Rainbow Bobby

Alice’s Rainbow Bobby, a very alternative take on Launch Lab Rocketry’s Bullet Bobby:

Rainbow Bobby is just suuuper super super excited to fly! Yeah yeah yeah!

PARA’s Jim H gave Alice this kit at January’s launch. It’s labeled as a Level 2 build but I think it’s a good kit for beginners. There’s almost no knife work (the fins come completely cut out) and you can produce a good result without sanding, sealing, or papering. Alice built the whole thing herself with minimal guidance.

Carefully measuring & marking where the fins will attach.

Assembling the motor mount.

One last check right before bedtime that the fins are still drying in place.

Gluing in the motor mount.

I did wind up doing most of the spray painting as the cans are too big for Alice’s hands to make the rainbow she wanted in such a small length. Even I had to talk her into dropping a couple colors. But I did follow strict specifications and supervision to achieve her intensely deliberated paint scheme. There was even a household vote on candidate designs. I admit I was skeptical at first of the stickers layout she came up with, but the rocket turned out very characterful and wonderful.

Very serious studies went into the paint scheme, including a household vote on a slate of sketches as well as computer aided visualization, all to wind up with… a rainbow! Surprise! I WOULD HAVE NEVER GUESSED.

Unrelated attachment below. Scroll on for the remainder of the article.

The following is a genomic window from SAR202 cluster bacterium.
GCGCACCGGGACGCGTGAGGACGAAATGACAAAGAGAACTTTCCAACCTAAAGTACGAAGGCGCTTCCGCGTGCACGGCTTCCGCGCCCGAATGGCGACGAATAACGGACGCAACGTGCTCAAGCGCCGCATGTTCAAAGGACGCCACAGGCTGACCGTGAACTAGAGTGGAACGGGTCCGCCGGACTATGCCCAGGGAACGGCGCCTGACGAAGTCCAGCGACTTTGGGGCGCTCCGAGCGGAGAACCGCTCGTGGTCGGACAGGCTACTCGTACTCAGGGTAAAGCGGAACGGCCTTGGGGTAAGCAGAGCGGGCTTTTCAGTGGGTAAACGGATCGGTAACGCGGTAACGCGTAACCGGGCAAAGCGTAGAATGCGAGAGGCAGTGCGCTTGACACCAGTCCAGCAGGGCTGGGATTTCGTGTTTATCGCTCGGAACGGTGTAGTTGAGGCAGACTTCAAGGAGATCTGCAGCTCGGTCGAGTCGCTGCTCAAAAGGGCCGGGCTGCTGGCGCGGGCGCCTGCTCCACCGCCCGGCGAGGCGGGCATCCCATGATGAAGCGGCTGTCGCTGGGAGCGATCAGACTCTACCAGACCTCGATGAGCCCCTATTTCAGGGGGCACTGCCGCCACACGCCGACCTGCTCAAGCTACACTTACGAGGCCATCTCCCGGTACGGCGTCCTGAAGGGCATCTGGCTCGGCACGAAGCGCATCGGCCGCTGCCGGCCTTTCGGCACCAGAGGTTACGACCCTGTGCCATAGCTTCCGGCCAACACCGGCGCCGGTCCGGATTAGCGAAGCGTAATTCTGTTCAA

Alice evaluating whether she wants to simplify the paint scheme to make it more feasible for her to paint, or take a gamble on trusting dad to execute her vision… Decisions, decisions…

Checking her notes before the all-important stickering phase.

The debut launch was… dramatic. The launch lug somehow bound on the rod and took it for a ride as the rocket looped hard into the ground right in front of us. After some field repairs to re-attach fins, launch lug, new parachute, etc., the second flight went up well but again lost a fin on landing, ending flights for the day. At this point Rainbow Bobby’s had fins ripped off on 3 out of 4 flights. Part of it is that the official motor recommendations are a bit underpowered and the delay too long for how much nose ballast is mandated by the instructions—it comes down hard. Compounding that, many launches this year have featured rock hard frozen ground, wrecking numerous rockets on landings that might be fine in summer.

To some extent I think the kit should have been designed with through-the-wall fins given how little attachment they have to the body and how far below it they hang. One tweak to the kit as-is that I’ve applied in our repairs is to drill holes in the body tube where the fins attach, to allow glue plugs to form inside. However, it’s a tradeoff; reinforcing inside the tube makes it harder to replace fins if/when they break rather than tear off. Another thought is that the ballast might be too much. It makes sense, but intuitively seems like a lot when you actually hold the rocket. Perhaps the design doesn’t account for the effect of base drag from the low fineness ratio (its stubbyness)?

Waiting for Bobby’s first flight!

Recovering our OTHER rainbow rocket, a stand-in for the less successful Bobby recoveries.

Sleeping off a big day and a couple disappointments on the way home (we also lost our Tall One super-roc to a tree).

But, this past weekend the ground was soft and it just happened that both of the cars next to us had their own Bullet Bobbies! So of course we had a Bullet Bobby Blast-Off, from which all rockets were recovered undamaged.

The lineup for the Bullet Bobby Blast-Off.